2. Apparatus for collecting, transporting, sampling and analyzing gases respired by a patient, said apparatus comprising
cannula means constructed and arranged for placement in at least one of the patient's nares,
said cannula means having at least one opening distal from the patient's nare for conducting respired nasal gases, and
a nasal respired gas conduit having at least two spaced openings, with one of said openings connected in fluid communication with the respired gas opening of the cannula means and the other end of said nasal respired gas conduit connected to respired gas distribution means, and
oral respired gas capture means suspended from said cannula means near the patient's mouth, and
said oral respired gas capture means having a hollow member having at least one aperture therein, constructed and arranged to permit aggregation of oral respired gases therein and having at least one effluent opening for the removal of oral respired gases therefrom, and
an oral respired gas conduit having at least two spaced openings therein, with one of said openings connected in fluid communication with the effluent port of said oral respired gas capture means and the other end of said oral respired gas conduit connected to said respired gas distribution means.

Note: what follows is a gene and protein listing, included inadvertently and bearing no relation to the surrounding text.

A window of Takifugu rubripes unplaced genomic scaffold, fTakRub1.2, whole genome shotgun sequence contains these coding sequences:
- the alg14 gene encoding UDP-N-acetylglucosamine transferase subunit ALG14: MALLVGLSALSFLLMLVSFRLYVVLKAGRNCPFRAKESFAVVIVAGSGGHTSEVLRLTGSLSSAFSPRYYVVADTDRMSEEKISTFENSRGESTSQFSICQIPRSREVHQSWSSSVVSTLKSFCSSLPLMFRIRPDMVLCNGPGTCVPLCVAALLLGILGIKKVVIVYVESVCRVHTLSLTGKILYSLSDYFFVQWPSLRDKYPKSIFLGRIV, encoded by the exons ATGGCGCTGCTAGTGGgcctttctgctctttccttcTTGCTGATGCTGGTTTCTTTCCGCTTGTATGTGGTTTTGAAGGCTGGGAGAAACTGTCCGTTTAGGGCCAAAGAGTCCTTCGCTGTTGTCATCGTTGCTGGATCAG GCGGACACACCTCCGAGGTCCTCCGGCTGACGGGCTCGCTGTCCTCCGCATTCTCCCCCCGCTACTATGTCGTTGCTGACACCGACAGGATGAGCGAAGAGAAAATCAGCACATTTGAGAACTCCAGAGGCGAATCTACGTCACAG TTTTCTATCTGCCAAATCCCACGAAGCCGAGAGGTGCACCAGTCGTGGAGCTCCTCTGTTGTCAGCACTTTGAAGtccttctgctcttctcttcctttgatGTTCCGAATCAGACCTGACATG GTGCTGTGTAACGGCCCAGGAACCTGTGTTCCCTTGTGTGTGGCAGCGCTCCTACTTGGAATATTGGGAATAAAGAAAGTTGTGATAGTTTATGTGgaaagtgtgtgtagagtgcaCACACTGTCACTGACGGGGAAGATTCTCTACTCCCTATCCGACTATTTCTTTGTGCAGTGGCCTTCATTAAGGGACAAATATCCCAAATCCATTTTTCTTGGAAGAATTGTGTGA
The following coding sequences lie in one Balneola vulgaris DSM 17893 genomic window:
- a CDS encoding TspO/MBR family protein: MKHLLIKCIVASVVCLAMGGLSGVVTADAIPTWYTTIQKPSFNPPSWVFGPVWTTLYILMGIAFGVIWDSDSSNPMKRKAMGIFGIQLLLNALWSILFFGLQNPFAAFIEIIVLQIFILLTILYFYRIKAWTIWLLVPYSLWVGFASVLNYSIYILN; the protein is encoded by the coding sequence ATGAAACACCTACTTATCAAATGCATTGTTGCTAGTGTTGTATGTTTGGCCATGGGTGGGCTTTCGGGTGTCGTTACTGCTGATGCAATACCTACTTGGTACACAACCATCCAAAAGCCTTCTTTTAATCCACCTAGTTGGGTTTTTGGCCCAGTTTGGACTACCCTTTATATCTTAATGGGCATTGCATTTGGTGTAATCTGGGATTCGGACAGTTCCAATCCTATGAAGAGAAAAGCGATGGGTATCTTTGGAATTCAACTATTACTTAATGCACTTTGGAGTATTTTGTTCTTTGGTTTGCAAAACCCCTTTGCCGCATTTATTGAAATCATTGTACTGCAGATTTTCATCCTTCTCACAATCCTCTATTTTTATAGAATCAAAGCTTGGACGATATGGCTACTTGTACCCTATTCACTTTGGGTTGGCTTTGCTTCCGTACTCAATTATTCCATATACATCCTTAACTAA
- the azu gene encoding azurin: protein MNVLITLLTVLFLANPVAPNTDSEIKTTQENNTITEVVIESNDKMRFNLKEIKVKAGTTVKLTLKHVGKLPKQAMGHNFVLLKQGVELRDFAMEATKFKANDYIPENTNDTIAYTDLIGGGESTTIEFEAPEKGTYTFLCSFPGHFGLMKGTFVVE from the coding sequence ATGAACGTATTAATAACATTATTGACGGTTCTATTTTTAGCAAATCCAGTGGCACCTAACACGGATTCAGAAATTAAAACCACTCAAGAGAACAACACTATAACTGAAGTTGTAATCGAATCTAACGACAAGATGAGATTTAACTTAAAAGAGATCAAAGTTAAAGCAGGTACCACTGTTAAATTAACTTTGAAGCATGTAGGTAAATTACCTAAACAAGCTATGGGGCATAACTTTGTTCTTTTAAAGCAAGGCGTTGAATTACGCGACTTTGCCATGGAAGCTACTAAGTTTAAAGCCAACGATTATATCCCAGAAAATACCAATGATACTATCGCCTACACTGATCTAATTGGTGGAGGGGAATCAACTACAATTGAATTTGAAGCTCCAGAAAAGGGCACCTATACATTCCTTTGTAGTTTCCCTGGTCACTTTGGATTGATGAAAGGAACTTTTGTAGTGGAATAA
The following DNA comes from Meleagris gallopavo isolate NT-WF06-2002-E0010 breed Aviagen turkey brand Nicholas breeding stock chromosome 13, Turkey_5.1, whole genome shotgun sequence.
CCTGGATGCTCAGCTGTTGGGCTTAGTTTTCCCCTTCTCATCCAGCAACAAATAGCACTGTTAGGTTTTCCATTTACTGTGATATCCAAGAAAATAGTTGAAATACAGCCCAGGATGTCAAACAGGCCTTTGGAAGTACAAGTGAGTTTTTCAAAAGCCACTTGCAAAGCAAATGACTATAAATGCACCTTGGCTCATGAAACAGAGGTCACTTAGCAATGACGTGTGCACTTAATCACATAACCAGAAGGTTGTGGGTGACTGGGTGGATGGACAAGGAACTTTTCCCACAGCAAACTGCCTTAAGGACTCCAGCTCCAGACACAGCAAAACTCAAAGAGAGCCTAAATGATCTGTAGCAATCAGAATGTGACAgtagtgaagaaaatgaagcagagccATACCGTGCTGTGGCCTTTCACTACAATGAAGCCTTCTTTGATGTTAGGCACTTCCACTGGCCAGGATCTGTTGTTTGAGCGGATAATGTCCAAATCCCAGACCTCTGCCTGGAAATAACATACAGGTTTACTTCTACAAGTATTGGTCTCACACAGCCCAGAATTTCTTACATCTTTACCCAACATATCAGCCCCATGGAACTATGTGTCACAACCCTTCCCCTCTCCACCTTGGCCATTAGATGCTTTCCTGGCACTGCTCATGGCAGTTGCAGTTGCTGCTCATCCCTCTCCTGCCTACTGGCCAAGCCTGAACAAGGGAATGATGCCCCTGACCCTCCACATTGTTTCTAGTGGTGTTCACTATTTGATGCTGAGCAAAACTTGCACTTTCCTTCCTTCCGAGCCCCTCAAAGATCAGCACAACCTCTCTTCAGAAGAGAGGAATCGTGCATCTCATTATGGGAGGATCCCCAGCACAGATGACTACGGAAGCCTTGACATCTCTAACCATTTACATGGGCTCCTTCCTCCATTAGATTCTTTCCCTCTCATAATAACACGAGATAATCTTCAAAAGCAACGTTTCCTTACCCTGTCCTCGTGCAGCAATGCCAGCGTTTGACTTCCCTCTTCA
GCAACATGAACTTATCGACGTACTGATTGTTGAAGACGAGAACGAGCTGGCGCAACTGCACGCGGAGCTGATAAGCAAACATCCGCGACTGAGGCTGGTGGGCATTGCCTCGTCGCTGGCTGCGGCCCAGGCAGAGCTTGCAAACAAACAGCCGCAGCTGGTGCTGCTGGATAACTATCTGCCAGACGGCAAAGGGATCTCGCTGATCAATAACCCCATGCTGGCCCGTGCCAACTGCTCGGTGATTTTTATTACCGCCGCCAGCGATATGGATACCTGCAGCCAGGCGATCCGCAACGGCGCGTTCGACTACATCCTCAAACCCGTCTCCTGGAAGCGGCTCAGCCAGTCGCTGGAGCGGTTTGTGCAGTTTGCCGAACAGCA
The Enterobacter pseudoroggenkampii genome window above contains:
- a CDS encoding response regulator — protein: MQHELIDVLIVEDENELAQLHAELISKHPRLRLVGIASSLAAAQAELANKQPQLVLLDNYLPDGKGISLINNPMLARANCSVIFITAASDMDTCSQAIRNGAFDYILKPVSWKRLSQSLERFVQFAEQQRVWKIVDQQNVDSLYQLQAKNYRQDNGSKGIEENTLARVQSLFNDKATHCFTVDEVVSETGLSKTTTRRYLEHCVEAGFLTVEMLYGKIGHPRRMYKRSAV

3. Apparatus as described in claim 2 and including
inhalant gas delivery means mounted on said apparatus near the patient's nose and mouth and having at least one end of said delivery means open for fluid communication, and
an inhalant gas conduit having at least two spaced openings therein, with one of said openings connected in fluid communication with the opening in the inhalant gas delivery means and the other end of said inhalant gas conduit connected in fluid communication with a source of gases to be delivered to the patient for inhalation by the patient, and
said inhalant gas delivery means having at least one aperture therein constructed and arranged to deliver into the ambient atmosphere around the patient's nose and mouth said gas delivered for inhalation by the patient.
4. Apparatus as described in claim 2 wherein said nasal respired gas conduit and said oral respired gas conduit are each separately connected to valve means constructed and arranged for selective delivery from said valve means of a sample gas comprising gas selected from a class including said nasal respired gas separately, and said oral respired gas separately, and a mixture of said oral respired gas and said nasal respired gas.